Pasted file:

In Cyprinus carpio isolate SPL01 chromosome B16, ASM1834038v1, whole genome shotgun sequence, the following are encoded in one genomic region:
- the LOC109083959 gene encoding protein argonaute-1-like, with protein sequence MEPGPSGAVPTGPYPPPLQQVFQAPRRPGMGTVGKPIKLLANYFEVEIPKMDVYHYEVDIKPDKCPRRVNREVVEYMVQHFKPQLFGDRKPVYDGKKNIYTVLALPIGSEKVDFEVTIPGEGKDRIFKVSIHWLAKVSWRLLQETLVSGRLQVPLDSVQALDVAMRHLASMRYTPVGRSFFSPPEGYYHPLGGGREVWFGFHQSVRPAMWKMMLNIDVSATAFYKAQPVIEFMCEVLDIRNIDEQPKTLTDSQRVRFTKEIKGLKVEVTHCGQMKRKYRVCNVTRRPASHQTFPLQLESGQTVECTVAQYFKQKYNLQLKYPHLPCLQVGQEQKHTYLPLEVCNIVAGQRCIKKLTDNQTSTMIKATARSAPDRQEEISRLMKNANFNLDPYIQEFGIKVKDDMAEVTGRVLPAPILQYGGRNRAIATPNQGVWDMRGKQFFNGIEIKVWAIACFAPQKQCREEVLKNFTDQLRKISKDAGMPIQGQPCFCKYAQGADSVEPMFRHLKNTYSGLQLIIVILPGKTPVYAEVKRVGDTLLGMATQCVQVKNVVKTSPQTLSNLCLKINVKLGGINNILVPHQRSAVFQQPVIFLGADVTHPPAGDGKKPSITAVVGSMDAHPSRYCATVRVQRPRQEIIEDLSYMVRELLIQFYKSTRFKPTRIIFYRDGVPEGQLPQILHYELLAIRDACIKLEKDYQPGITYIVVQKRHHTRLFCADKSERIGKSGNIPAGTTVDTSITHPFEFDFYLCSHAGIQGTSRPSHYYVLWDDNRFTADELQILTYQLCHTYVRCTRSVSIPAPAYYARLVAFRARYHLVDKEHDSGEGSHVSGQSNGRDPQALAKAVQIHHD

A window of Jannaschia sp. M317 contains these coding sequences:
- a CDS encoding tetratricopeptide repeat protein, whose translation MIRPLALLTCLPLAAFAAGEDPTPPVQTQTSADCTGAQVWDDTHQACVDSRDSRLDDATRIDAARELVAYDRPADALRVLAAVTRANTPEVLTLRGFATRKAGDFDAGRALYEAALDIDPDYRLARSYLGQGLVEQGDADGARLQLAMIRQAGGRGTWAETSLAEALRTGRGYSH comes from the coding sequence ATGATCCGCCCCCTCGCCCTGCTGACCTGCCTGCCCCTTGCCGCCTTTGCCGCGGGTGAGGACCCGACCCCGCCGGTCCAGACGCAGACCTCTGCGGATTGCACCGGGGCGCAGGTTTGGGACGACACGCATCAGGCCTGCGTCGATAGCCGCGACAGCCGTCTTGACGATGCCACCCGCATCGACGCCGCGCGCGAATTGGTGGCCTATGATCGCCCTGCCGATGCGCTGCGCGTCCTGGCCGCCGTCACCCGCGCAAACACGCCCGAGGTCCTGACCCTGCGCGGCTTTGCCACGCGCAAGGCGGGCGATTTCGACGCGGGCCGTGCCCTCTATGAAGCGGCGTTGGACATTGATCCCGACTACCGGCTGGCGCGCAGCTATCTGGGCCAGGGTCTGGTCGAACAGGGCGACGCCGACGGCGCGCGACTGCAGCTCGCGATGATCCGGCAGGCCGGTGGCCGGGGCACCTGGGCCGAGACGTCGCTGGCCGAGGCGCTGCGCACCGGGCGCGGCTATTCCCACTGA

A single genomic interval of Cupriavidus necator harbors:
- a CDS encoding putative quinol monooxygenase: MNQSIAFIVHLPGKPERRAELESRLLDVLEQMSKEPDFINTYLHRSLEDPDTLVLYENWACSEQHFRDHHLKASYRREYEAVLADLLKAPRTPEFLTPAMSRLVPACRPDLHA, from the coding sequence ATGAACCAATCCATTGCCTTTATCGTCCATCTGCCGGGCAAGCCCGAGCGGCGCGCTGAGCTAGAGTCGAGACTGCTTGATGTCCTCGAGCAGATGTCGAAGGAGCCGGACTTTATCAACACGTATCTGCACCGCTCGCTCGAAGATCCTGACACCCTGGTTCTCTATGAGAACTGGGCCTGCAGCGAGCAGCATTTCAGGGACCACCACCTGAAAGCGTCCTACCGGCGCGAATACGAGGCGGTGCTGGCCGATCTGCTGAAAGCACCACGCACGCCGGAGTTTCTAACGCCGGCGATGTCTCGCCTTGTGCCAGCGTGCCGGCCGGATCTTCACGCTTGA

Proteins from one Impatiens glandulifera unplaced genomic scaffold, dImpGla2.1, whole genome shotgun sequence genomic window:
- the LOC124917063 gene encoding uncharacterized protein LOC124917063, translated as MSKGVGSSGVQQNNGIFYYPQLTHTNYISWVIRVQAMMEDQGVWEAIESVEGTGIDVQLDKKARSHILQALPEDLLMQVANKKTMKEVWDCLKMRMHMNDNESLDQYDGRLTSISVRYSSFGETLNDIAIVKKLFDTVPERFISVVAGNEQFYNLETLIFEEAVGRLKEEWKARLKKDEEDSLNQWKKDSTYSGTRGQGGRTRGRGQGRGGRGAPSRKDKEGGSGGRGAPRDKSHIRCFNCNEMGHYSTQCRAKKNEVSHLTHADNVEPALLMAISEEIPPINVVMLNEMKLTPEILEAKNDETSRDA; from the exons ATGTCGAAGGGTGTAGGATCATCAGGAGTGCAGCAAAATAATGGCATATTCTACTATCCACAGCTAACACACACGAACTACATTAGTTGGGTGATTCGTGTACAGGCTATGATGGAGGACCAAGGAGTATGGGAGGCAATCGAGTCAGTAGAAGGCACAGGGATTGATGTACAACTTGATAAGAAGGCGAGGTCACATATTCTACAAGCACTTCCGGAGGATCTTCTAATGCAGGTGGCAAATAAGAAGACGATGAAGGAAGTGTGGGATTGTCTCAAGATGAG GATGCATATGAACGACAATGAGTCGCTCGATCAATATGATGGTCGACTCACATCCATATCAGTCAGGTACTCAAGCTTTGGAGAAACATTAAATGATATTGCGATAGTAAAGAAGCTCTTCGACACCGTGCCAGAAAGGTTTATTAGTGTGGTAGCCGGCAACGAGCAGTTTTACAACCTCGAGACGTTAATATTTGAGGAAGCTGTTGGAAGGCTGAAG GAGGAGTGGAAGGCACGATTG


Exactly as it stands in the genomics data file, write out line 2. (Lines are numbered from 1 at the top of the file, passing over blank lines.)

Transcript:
- the LOC109083959 gene encoding protein argonaute-1-like, with protein sequence MEPGPSGAVPTGPYPPPLQQVFQAPRRPGMGTVGKPIKLLANYFEVEIPKMDVYHYEVDIKPDKCPRRVNREVVEYMVQHFKPQLFGDRKPVYDGKKNIYTVLALPIGSEKVDFEVTIPGEGKDRIFKVSIHWLAKVSWRLLQETLVSGRLQVPLDSVQALDVAMRHLASMRYTPVGRSFFSPPEGYYHPLGGGREVWFGFHQSVRPAMWKMMLNIDVSATAFYKAQPVIEFMCEVLDIRNIDEQPKTLTDSQRVRFTKEIKGLKVEVTHCGQMKRKYRVCNVTRRPASHQTFPLQLESGQTVECTVAQYFKQKYNLQLKYPHLPCLQVGQEQKHTYLPLEVCNIVAGQRCIKKLTDNQTSTMIKATARSAPDRQEEISRLMKNANFNLDPYIQEFGIKVKDDMAEVTGRVLPAPILQYGGRNRAIATPNQGVWDMRGKQFFNGIEIKVWAIACFAPQKQCREEVLKNFTDQLRKISKDAGMPIQGQPCFCKYAQGADSVEPMFRHLKNTYSGLQLIIVILPGKTPVYAEVKRVGDTLLGMATQCVQVKNVVKTSPQTLSNLCLKINVKLGGINNILVPHQRSAVFQQPVIFLGADVTHPPAGDGKKPSITAVVGSMDAHPSRYCATVRVQRPRQEIIEDLSYMVRELLIQFYKSTRFKPTRIIFYRDGVPEGQLPQILHYELLAIRDACIKLEKDYQPGITYIVVQKRHHTRLFCADKSERIGKSGNIPAGTTVDTSITHPFEFDFYLCSHAGIQGTSRPSHYYVLWDDNRFTADELQILTYQLCHTYVRCTRSVSIPAPAYYARLVAFRARYHLVDKEHDSGEGSHVSGQSNGRDPQALAKAVQIHHD